Mimic 3


Director: J. T. Petty

Reviewed by Paghat the Ratgirl

Gee, not bad for a second sequel. The budget for Mimic 3: Sentinel is kept to a minimum by restricting the film essentially to two sets, the bedroom of the Hitchock's Rear Window bubbleboy, & the street with building that he observes through his telescopic lens camera.

The street-set was built in Roumania & though not very elaborate, convincingly scruffed up & bad-neighborhood-looking. By imitating Rear Window the film actually begins with a sense of being a semi-serious thriller rather than a B-horror film, & a couple of small bits of what bubbleboy thinks he's seeing characters across the way doing, & what they're actually doing, is interesting on a subtler level than expected of cheap horror films.

But frankly the bubbleboy looking through his camera got very tedious -- scene after scene he is just looking through the camera, it's like watching the same scene over & over. It might've fascinated greatly if it had taken up the first fifteen minutes of the film only, but it just goes on & on, until the viewer is bored & thinking, "Christ's woody, just bring out the damned insects."

Great actors Amanda Plummer & Lance Henriksen are kind of wasted (so to speak). They have great death scenes, but given how long it took to reach the climactic scenes, they could've been used for character interaction to keep the first hour of the film from being so darned dull & overly focused on bubbleboy looking through his camera, interupted by the pretty young thing who plays his sister & who thinks it's a big giggle she saw a corpse in the sewer. They seem like a couple ten year olds.

When the people-impersonating giant cockroaches do finally appear near the climax, we see a whole lot of them, fifteen or twenty minutes of nonstop mayhem quite good gory fun. All plot elements are thrown out the door, there are no resolutions to what little character build-up there had been during the first hour, just a series of killings.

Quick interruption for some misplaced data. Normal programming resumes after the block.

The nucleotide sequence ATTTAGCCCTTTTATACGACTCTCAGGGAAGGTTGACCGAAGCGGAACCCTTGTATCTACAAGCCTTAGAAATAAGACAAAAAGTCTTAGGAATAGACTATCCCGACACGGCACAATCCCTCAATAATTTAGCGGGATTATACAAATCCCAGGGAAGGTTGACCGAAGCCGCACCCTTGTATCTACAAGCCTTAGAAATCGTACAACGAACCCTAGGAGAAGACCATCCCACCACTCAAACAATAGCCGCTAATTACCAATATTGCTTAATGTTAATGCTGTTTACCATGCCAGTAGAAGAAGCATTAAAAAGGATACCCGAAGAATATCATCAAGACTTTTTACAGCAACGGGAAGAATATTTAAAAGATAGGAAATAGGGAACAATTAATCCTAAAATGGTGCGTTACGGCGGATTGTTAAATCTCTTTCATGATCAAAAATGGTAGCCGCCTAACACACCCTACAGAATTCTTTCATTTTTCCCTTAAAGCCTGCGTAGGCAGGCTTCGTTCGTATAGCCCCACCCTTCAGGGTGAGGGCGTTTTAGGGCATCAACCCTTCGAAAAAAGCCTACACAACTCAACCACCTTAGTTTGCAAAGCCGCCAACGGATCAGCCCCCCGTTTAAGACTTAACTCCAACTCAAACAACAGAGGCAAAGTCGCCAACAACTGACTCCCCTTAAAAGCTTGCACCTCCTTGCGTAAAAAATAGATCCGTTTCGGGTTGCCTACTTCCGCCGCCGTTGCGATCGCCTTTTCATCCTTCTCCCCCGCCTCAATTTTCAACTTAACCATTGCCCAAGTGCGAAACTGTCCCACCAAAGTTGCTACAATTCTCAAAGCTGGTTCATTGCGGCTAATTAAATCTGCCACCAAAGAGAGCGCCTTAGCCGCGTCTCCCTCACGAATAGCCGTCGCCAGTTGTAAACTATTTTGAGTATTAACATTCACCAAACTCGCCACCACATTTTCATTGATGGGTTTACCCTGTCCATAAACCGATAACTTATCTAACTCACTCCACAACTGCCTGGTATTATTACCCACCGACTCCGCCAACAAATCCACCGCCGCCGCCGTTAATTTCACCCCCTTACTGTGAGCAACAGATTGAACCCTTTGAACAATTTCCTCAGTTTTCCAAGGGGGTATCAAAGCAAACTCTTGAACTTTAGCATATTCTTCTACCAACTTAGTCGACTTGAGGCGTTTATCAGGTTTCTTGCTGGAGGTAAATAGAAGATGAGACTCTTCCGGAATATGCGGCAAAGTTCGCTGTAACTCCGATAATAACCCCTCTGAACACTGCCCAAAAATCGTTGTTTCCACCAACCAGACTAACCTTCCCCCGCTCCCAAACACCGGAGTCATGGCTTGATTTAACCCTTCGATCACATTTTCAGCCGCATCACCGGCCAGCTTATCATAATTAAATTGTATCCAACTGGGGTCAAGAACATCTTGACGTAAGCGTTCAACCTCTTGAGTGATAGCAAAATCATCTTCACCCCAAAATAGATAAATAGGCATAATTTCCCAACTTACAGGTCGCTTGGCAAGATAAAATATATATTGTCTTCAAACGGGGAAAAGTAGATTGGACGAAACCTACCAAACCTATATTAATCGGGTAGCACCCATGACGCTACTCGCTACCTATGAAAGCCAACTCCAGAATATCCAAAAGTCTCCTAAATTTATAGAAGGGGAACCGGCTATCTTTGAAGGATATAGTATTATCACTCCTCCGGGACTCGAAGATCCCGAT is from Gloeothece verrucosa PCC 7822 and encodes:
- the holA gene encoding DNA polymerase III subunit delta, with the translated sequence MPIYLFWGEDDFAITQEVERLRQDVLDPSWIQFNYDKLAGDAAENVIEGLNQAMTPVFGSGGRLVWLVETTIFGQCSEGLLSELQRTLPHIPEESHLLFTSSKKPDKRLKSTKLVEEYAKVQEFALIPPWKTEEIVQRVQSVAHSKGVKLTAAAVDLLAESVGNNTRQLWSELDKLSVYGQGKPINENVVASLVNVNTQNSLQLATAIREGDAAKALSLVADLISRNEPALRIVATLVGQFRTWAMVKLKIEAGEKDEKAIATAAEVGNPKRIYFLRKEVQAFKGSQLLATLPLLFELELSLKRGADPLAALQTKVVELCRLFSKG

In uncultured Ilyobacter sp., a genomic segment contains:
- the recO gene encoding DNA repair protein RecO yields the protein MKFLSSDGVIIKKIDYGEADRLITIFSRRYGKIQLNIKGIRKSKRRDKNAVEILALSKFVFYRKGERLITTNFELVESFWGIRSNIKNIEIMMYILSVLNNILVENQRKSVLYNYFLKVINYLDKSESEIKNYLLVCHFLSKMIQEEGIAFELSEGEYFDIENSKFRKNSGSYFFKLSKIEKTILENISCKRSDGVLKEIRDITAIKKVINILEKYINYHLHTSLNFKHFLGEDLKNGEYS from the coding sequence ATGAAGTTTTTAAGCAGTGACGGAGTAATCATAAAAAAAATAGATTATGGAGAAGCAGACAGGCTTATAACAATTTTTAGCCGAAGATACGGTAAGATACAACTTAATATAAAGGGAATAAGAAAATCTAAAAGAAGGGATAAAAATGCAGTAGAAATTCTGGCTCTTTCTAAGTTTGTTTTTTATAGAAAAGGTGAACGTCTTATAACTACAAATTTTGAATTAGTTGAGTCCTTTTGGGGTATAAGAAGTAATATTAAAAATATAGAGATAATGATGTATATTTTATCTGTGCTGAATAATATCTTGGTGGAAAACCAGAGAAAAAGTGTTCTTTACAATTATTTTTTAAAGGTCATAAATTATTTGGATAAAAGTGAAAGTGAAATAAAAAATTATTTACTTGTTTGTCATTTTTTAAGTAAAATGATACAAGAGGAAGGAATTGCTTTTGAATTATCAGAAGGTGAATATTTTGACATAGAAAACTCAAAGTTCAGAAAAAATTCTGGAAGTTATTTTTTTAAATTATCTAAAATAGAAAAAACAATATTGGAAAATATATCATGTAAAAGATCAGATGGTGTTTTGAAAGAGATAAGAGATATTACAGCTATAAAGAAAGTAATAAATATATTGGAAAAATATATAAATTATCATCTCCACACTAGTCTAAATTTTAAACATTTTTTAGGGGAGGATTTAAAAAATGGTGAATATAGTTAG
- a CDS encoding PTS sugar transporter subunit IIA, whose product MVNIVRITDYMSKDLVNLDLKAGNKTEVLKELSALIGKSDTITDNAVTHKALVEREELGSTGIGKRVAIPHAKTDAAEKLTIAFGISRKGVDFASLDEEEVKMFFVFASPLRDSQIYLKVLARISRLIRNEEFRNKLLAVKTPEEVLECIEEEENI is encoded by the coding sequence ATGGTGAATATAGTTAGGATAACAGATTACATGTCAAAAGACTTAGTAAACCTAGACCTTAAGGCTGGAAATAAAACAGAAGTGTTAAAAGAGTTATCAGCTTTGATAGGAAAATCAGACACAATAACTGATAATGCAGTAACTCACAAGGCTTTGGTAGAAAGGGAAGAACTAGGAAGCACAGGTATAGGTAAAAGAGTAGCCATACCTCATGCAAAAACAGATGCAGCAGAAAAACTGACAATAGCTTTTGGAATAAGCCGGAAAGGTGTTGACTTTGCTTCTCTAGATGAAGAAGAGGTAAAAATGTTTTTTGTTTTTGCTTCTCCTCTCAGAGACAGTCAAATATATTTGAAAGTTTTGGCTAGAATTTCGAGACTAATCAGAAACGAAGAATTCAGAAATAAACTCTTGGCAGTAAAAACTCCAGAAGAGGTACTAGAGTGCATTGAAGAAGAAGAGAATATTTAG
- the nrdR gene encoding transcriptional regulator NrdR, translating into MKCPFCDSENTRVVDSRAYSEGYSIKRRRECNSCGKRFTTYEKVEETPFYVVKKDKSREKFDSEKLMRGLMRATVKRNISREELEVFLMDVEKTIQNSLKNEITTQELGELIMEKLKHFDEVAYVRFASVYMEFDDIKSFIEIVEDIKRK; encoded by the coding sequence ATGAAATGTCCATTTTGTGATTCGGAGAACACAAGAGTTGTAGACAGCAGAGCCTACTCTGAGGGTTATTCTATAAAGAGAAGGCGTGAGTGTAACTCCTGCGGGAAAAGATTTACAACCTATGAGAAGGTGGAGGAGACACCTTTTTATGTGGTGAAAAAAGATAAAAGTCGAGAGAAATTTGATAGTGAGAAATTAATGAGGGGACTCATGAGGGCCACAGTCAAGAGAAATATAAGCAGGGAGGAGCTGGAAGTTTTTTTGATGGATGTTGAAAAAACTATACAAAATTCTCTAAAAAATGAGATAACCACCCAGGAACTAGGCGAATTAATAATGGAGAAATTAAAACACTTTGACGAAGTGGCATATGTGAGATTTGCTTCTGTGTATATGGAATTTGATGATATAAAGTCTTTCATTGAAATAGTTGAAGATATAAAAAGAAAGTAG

The human-like bugs are part CGI, & part costumes & puppets, all of it integrated nicely, it was fun to see so much of them fairly up-close. Their ginzu-knives attacks were more comical than scary, but there's a subdued campy aspect to the film & I think it was intentionally funny in a pokerfaced sort of way.

Characters aren't sympathetic so it doesn't matter who dies & who survives. For a film with such a slow build-up it was odd that ultimately characterization didn't matter. But it doesn't matter in most horror films, & judged on the strength of that long series of bug-sequences & mayhem, this one's very well done. Just don't think about the logic within each scene, there is none. Still, I rented it thinking "second sequels almost always suck," & it was a more serious cheapy than I'd expected.

copyright by Paghat the Ratgirl

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